5 ≈ 1.42857 1.46007 1.46112
6 1.47017
7 1.46286 1.47583
8 1.47586 1.47972
9 1.48608
≈ 1.57079 1.67696

Upper bounds[edit]

Some historical data on best known upper bounds of :

d Grothendieck, 1953[2] Rietz, 1974[16] Krivine, 1979[5] Braverman et al., 2011[6] Hirsch et al., 2016[17] Designolle et al., 2023 [15]
2 ≈ 1.41421
3 1.5163 1.4644 1.4546
4 ≈ 1.5708
8 1.6641
≈ 2.30130 2.261 ≈ 1.78221


Cut norm estimation[edit]

Given an real matrix , the cut norm of is defined by

The notion of cut norm is essential in designing efficient approximation algorithms for dense graphs and matrices. More generally, the definition of cut norm can be generalized for symmetric measurable functions so that the cut norm of is defined by

This generalized definition of cut norm is crucial in the study of the space of graphons, and the two definitions of cut norm can be linked via the adjacency matrix of a graph.

An application of the Grothendieck inequality is to give an efficient algorithm for approximating the cut norm of a given real matrix ; specifically, given an real matrix, one can find a number such that

where is an absolute constant.[18] This approximation algorithm uses semidefinite programming.

We give a sketch of this approximation algorithm. Let be matrix defined by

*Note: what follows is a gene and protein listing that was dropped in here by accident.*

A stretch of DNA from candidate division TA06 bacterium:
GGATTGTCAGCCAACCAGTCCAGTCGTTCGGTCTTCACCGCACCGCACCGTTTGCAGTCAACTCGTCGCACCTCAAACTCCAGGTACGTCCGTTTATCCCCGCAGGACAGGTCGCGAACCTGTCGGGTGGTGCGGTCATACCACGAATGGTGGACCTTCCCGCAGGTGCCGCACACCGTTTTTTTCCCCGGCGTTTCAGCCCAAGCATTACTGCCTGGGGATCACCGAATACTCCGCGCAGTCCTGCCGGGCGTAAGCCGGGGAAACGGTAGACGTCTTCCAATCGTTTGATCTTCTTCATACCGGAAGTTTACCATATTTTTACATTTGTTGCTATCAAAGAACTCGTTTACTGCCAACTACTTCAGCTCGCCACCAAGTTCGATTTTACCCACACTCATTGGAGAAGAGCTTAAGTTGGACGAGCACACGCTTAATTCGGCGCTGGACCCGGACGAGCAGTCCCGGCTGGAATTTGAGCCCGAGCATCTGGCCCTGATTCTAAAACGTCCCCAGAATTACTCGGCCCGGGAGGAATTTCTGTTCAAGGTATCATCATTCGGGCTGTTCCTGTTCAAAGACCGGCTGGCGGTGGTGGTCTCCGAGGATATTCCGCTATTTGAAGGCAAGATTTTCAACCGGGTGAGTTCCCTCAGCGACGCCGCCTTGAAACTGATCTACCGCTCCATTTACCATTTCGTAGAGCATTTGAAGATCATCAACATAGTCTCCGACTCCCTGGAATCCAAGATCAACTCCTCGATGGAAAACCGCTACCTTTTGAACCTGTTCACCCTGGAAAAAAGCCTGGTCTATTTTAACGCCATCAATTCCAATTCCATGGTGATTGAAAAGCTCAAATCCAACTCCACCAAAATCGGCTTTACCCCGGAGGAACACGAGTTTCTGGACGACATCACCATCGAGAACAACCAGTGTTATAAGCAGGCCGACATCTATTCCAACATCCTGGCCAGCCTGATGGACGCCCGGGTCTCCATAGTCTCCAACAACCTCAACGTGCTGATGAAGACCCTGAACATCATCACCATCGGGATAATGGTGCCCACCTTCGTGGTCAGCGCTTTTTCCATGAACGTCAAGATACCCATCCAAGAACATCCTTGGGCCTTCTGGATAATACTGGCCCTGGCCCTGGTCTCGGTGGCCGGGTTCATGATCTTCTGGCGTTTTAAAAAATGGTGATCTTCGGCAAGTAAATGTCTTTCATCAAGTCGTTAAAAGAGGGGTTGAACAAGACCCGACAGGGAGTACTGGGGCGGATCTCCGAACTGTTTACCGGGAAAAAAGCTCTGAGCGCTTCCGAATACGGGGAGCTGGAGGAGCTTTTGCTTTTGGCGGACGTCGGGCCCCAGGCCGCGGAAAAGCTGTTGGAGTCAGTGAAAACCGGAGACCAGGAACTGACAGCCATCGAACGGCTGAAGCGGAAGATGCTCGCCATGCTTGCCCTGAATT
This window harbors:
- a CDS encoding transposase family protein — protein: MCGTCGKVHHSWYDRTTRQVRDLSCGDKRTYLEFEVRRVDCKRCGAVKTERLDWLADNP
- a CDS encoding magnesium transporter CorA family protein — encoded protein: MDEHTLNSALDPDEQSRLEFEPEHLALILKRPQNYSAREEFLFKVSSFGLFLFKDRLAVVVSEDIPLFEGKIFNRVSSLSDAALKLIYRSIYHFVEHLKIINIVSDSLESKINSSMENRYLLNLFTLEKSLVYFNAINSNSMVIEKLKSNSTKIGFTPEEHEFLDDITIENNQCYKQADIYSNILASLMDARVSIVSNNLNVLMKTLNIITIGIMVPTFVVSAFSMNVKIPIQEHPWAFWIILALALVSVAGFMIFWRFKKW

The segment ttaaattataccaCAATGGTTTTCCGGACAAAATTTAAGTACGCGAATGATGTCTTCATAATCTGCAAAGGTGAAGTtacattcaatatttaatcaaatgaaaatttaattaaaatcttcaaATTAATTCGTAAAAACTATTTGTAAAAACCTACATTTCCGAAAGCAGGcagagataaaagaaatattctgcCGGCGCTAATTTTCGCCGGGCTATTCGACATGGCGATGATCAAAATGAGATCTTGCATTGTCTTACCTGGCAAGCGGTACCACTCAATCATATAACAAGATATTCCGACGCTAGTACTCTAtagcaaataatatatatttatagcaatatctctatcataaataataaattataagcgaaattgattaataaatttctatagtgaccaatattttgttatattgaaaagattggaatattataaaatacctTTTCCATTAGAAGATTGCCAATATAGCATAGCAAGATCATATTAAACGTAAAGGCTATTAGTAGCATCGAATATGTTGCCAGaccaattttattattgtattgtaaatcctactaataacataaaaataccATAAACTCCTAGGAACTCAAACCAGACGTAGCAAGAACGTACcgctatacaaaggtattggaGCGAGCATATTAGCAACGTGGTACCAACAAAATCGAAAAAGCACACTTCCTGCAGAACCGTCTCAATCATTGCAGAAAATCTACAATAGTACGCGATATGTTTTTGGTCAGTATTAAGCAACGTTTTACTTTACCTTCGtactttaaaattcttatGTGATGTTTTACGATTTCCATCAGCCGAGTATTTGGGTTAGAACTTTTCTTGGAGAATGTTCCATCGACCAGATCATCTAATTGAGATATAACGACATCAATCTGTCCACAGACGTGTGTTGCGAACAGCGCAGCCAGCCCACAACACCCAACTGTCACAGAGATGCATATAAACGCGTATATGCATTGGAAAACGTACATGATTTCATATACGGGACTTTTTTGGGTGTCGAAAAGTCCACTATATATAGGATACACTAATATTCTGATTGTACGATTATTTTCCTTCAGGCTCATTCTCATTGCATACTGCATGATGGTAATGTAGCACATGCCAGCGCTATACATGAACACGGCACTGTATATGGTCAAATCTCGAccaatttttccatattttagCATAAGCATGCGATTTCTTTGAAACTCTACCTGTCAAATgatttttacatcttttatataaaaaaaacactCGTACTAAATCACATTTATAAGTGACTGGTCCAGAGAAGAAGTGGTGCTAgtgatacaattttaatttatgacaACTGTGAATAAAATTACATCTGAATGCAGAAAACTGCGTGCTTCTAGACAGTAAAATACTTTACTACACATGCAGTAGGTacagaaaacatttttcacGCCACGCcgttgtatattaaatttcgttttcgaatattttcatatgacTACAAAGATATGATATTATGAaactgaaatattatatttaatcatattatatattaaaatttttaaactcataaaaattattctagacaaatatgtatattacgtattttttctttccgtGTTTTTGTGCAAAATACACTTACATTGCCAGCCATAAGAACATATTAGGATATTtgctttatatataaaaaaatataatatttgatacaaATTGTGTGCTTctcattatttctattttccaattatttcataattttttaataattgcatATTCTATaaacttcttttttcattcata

One can verify that by observing, if form a maximizer for the cut norm of , then

form a maximizer for the cut norm of . Next, one can verify that , where


Although not important in this proof, can be interpreted to be the norm of when viewed as a linear operator from to .

Now it suffices to design an efficient algorithm for approximating . We consider the following semidefinite program:

Then . The Grothedieck inequality implies that . Many algorithms (such as interior-point methods, first-order methods, the bundle method, the augmented Lagrangian method) are known to output the value of a semidefinite program up to an additive error  in time that is polynomial in the program description size and .[20] Therefore, one can output which satisfies

Szemerédi's regularity lemma[edit]

Szemerédi's regularity lemma is a useful tool in graph theory, asserting (informally) that any graph can be partitioned into a controlled number of pieces that interact with each other in a pseudorandom way. Another application of the Grothendieck inequality is to produce a partition of the vertex set that satisfies the conclusion of Szemerédi's regularity lemma, via the cut norm estimation algorithm, in time that is polynomial in the upper bound of Szemerédi's regular partition size but independent of the number of vertices in the graph.[19]

It turns out that the main "bottleneck" of constructing a Szemeredi's regular partition in polynomial time is to determine in polynomial time whether or not a given pair is close to being -regular, meaning that for all with , we have

where for all and are the vertex and edge sets of the graph, respectively. To that end, we construct an matrix , where , defined by

Then for all ,

Hence, if is not -regular, then . It follows that using the cut norm approximation algorithm together with the rounding technique, one can find in polynomial time such that